COPD Treatment Updates: Impact on Daily Life - Episode 2
Key considerations in distinguishing chronic obstructive pulmonary disease from other conditions.
Neil B. Minkoff, MD: Hello, and thank you for joining this American Journal of Managed Care® program titled “COPD Treatment Updates: Impact on Daily Life.” Chronic obstructive pulmonary disease, COPD, is a progressive and debilitating disorder. While COPD is associated with a significant medical and financial burden, COPD symptoms also present a severe burden on patient quality of life. Our panel of experts will review the latest therapeutic developments in the treatment of COPD and address the impact of the progression of disease and exacerbations on a patient’s life.
I’m Dr Neil Minkoff, the founder of FountainHead HealthCare and the former medical director of pharmacy and network medical management for Harvard Pilgrim Health Care in Wellesley, Massachusetts, and an instructor of medicine at the Harvard Medical School, in Boston, Massachusetts.
Joining me today are Dr Maria Lopes, the former chief medical officer from Magellan Rx in Cresskill, New Jersey, and the current medical director of AMC Health; Dr Frank Sciurba, a professor of medicine at the University of Pittsburgh School of Medicine, the medical director of the pulmonary physiology laboratory and the director of the [Emphysema] COPD Research Center in the Division of Pulmonary, Allergy, and Critical Care Medicine in Pittsburgh, Pennsylvania; and Dr Byron Thomashow, a professor of medicine at Columbia University Medical Center, the medical director of the Jo-Ann LeBuhn Center for Chest Disease, and the medical co-director of the lung reduction program and Emphysema Clinic at Columbia University Medical Center in New York, New York. He is also the chief medical officer of the COPD Foundation.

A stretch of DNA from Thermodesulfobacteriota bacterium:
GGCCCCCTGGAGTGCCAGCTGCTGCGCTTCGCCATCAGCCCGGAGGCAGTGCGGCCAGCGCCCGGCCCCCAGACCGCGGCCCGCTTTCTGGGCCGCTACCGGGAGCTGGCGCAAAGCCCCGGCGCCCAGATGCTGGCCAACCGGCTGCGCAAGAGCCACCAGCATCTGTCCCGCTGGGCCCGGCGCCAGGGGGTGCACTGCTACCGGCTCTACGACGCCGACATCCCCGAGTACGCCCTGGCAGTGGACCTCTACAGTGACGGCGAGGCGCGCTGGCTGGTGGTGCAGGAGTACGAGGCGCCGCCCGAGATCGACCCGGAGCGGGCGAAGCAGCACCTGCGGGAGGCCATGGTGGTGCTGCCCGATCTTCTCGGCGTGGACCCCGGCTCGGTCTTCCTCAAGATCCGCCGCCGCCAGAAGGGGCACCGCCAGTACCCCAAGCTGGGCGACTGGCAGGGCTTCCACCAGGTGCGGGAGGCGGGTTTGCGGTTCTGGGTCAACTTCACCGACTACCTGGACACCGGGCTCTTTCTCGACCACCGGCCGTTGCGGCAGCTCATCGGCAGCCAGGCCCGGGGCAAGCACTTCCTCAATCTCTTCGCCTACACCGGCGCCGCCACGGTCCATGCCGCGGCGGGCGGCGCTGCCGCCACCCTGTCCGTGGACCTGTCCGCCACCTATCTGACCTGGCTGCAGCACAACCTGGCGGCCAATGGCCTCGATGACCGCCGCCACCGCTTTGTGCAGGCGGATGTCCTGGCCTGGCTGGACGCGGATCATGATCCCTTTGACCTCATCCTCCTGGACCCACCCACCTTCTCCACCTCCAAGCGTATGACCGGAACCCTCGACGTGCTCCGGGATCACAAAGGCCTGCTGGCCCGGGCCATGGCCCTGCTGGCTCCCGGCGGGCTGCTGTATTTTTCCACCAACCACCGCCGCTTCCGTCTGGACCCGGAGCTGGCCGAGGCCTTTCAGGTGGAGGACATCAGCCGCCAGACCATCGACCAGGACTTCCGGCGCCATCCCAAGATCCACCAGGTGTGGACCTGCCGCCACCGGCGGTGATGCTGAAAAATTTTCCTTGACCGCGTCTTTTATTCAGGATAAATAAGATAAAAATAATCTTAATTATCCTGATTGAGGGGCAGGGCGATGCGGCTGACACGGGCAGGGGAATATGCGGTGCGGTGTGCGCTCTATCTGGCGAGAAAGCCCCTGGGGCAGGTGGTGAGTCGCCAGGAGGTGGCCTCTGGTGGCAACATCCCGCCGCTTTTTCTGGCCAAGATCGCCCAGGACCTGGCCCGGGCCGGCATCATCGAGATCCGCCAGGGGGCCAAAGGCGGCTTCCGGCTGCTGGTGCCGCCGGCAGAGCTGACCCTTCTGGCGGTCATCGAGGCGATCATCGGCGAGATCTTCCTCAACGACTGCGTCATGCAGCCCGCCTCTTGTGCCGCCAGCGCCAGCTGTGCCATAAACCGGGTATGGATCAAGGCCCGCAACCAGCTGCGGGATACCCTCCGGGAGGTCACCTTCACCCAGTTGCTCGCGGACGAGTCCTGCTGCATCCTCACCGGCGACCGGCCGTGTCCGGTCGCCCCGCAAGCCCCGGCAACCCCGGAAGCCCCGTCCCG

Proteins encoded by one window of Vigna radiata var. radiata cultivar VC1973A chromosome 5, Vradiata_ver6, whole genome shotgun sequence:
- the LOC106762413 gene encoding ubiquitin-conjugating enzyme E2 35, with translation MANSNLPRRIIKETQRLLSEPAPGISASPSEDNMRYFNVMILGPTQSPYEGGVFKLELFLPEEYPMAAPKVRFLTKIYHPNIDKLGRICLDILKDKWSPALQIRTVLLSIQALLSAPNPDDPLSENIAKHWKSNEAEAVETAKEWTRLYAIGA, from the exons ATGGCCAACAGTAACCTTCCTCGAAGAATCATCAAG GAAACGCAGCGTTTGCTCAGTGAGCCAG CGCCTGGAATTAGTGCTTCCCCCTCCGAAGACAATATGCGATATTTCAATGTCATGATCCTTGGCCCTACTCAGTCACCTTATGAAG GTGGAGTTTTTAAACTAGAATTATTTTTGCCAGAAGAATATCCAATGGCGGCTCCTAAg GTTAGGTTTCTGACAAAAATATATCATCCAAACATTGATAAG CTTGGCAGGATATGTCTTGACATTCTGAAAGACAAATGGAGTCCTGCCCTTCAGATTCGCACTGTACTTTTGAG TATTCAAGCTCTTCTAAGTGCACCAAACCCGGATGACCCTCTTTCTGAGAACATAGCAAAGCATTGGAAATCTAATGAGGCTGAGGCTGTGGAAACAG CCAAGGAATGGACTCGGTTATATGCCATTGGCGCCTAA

Thank you all for being here. Let’s begin.
Just to level set and make sure everybody who’s watching and participating is starting from the same place, let’s start simply and ask: What is COPD, or chronic obstructive pulmonary disease, and how do you look for it?
Frank C. Sciurba, MD, FCCP: That answer has become more complicated than easy to answer, but I’m going to start with the straightforward answer as we classically define disease. That’s based on obstruction to airflow. COPD actually represents many different diseases that result in expiratory airflow obstruction. You can’t get the air out, and then there’s trapping of that air, so it limits your space to breathe in. We classically define it using a simple test called spirometry, in which you blow hard, and you see how much air comes out during that first second and the total air that comes out. If you get less than 70% of your total air out in that first second, that classically defines the disease as COPD.
Neil B. Minkoff, MD: Yeah. Spirometry and some of those results, and barriers to getting those, is something I’m going to want to come back to in a little while. But I wanted to see if you wanted to add anything to that definition, or other ways of looking for or diagnosing?
Byron Thomashow, MD: Well, as Frank has said, we’re at a time now when a number of studies are suggesting that people with symptoms may not have obstruction on spirometry, and therefore there may be a need to broaden the way we think of this disease, because people often will have symptoms before they develop obstruction. And the possibility exists that if we could diagnose them earlier, perhaps we could make more of a difference. But that’s a work in evolution as well.